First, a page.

New Delhi, India: Background information when reading The Story of My Assassins

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The Story of My Assassins

by Tarun J. Tejpal

The Story of My Assassins by Tarun J. Tejpal
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  • First Published:
    Oct 2012, 544 pages
    Paperback:
    Aug 2013, 544 pages

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Book Reviewed by:
Karen Rigby

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About this Book

Beyond the Book:
New Delhi, India

Print Review

India's national capital territory of Delhi, which includes the capital city of New Delhi, is one of the largest metropolitan areas in the world. It has over sixteen million people working in information technology, telecommunications, hotels, banking, media, and tourism, among other fields. It boasts globally renowned universities and medical centers, world heritage sites, fabulously wealthy people, and the world's second largest exhibition of books held biannually. At the same time, many of its residents live in slums without water, electricity, or sanitation. One of the most dangerous cities in India, Delhi has high crime rates including serious crimes such as kidnapping and crimes against women.

Delhi is a northern Indian city, with Hindi and Punjabi the most commonly spoken tongues. It has historically been the capital of many successive kingdoms since the sixth century B.C., and its archaeological layers include hundreds of famous monuments. Of these, the largest and most architecturally significant ones standing today were built by Mughal and Turkic rulers since the twelfth century. There are three World Heritage Sites in Delhi: the Red Fort, Qutab Minar, and Humayan's TombHumayan's Tomb, thought to be the prototype for the Taj Mahal in Agra. The Jama Masjid is India's largest mosque.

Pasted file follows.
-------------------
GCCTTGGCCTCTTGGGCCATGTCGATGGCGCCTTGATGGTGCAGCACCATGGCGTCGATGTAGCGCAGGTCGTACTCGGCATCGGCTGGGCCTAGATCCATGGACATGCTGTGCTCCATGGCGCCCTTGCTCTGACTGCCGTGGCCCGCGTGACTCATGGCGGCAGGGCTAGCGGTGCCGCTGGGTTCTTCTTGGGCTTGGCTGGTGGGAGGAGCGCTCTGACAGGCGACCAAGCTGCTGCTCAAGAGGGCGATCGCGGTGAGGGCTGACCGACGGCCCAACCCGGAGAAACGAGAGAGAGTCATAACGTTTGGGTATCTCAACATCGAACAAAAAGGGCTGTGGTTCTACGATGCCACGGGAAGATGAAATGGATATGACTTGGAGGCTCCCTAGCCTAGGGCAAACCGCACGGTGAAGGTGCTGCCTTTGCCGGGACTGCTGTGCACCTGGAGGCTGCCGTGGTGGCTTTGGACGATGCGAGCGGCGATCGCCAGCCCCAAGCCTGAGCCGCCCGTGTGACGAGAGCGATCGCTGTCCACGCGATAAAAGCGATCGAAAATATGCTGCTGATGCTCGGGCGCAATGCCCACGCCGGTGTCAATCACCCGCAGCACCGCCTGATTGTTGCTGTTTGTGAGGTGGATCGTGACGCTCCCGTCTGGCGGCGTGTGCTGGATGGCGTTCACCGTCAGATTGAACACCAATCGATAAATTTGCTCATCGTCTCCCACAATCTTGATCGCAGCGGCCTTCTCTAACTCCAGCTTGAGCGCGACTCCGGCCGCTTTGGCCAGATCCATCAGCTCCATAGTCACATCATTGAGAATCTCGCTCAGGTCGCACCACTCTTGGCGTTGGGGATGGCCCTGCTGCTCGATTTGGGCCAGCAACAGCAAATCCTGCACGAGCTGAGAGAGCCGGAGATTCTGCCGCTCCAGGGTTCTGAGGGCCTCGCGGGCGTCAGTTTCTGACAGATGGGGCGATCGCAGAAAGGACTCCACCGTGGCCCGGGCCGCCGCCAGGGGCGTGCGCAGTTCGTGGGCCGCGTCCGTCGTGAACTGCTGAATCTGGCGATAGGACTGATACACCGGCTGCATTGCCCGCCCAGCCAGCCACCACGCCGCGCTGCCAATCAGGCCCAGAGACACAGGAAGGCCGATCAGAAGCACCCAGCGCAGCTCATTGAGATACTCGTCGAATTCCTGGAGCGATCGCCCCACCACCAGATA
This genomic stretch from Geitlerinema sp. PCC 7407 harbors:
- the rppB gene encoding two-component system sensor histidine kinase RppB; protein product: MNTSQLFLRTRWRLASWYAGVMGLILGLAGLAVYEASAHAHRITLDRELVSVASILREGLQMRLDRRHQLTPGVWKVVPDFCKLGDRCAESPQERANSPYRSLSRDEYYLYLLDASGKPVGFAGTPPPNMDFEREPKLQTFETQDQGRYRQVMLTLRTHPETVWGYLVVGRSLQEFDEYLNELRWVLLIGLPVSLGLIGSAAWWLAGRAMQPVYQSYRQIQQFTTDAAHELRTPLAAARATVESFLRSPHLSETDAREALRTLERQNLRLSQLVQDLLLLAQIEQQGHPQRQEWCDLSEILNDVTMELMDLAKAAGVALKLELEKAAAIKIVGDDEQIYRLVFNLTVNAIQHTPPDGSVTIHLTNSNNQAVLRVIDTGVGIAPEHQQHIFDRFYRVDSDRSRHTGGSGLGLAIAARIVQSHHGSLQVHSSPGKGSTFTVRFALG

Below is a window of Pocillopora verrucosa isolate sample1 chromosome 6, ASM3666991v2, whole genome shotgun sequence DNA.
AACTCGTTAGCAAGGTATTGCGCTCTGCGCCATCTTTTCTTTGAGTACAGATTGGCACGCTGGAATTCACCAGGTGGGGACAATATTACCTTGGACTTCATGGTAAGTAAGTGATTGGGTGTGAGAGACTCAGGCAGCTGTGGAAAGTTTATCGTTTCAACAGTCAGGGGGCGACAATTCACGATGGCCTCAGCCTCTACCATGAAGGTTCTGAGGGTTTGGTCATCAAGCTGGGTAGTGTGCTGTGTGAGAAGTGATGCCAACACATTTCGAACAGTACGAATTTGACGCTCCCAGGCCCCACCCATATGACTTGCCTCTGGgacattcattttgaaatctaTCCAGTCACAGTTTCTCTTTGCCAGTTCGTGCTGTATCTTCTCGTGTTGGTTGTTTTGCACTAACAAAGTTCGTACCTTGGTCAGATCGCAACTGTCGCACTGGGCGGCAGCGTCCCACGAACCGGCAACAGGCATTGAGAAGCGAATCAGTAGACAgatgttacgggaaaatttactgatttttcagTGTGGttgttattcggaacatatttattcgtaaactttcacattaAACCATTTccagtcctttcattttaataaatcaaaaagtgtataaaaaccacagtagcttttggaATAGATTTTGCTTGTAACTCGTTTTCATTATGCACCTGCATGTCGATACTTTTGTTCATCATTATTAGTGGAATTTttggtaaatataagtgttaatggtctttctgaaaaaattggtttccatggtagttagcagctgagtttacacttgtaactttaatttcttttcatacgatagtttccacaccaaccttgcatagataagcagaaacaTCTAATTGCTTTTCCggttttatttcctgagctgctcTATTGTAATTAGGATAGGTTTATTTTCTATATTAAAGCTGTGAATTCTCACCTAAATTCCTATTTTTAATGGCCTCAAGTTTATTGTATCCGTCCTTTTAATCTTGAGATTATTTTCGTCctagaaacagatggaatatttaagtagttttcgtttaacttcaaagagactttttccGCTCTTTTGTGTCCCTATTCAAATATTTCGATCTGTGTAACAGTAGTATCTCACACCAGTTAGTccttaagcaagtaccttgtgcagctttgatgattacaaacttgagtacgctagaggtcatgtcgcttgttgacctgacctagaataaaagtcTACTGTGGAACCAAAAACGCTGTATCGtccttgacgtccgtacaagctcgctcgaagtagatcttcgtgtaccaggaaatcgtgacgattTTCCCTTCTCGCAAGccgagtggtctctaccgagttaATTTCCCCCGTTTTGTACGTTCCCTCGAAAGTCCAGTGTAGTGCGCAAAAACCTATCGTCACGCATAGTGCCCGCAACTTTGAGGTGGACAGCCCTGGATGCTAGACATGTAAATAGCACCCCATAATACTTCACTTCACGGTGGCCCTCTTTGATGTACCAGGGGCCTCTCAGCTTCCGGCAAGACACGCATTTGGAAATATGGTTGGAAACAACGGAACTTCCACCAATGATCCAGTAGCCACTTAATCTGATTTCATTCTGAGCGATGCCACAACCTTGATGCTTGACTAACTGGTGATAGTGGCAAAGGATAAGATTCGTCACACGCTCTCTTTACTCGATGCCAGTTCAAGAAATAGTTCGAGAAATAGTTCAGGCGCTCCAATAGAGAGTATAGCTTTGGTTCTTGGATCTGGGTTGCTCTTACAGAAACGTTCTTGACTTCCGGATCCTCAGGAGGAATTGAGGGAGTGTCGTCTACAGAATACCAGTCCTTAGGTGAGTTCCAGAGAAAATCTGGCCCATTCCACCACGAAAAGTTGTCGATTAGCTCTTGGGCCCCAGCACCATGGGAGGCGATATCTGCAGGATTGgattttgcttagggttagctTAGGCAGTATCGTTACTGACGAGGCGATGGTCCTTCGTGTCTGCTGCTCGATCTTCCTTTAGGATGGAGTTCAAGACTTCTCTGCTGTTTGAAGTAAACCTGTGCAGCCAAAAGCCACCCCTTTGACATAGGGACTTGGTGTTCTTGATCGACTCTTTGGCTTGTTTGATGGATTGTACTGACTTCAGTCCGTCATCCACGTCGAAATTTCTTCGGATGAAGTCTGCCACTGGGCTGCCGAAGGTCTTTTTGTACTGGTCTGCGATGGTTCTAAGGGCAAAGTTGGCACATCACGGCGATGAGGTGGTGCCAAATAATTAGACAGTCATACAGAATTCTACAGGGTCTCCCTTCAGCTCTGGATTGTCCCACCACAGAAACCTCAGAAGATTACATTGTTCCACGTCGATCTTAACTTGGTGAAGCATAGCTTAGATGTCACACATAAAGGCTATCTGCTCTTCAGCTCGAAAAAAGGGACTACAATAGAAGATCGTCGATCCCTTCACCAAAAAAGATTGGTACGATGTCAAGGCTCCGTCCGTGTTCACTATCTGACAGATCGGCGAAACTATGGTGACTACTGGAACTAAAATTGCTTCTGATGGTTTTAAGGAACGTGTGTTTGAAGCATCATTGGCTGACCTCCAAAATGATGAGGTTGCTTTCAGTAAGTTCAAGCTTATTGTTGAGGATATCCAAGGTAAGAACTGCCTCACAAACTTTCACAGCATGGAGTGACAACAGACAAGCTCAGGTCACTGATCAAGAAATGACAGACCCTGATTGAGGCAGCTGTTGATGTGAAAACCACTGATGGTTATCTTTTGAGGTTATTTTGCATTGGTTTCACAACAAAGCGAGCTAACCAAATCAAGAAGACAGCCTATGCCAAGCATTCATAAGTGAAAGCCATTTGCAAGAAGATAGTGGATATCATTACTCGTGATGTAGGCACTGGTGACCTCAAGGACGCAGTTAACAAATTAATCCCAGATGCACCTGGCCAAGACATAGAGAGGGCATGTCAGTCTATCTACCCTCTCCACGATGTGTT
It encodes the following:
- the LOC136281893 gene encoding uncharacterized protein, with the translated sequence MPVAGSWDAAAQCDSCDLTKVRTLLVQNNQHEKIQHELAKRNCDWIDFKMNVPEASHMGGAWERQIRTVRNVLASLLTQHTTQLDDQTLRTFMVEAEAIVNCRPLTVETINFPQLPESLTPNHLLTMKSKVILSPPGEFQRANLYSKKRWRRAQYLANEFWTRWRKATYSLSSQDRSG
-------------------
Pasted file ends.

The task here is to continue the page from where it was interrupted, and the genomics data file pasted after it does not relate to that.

The government buildings in New Delhi - including the Rashtrapati Bhavan, the Secretariat, Rajpath, and the Parliament of India - are in the British colonial style. Established in December 1911 after King George V moved the capital of British India from Calcutta, the city was planned by British architect Sir Edwin Lutyens as a garden city that combined European architecture with Mughal and Hindu elements.

Notable locations include Gandhi Smriti (Old Birla House), a memorial to Gandhi The Martyr's Column at Gandhi Smritiand the site of his assassination; Connaught Place (Rajiv Chowk), a commercial center designed in a pattern of rings; and India Gate, a commemorative monument to India's fallen soldiers during World War I and the Afghan War as well as the North-West Frontier conflict.

Article by Karen Rigby

This article was originally published in October 2012, and has been updated for the August 2013 paperback release. Click here to go to this issue.

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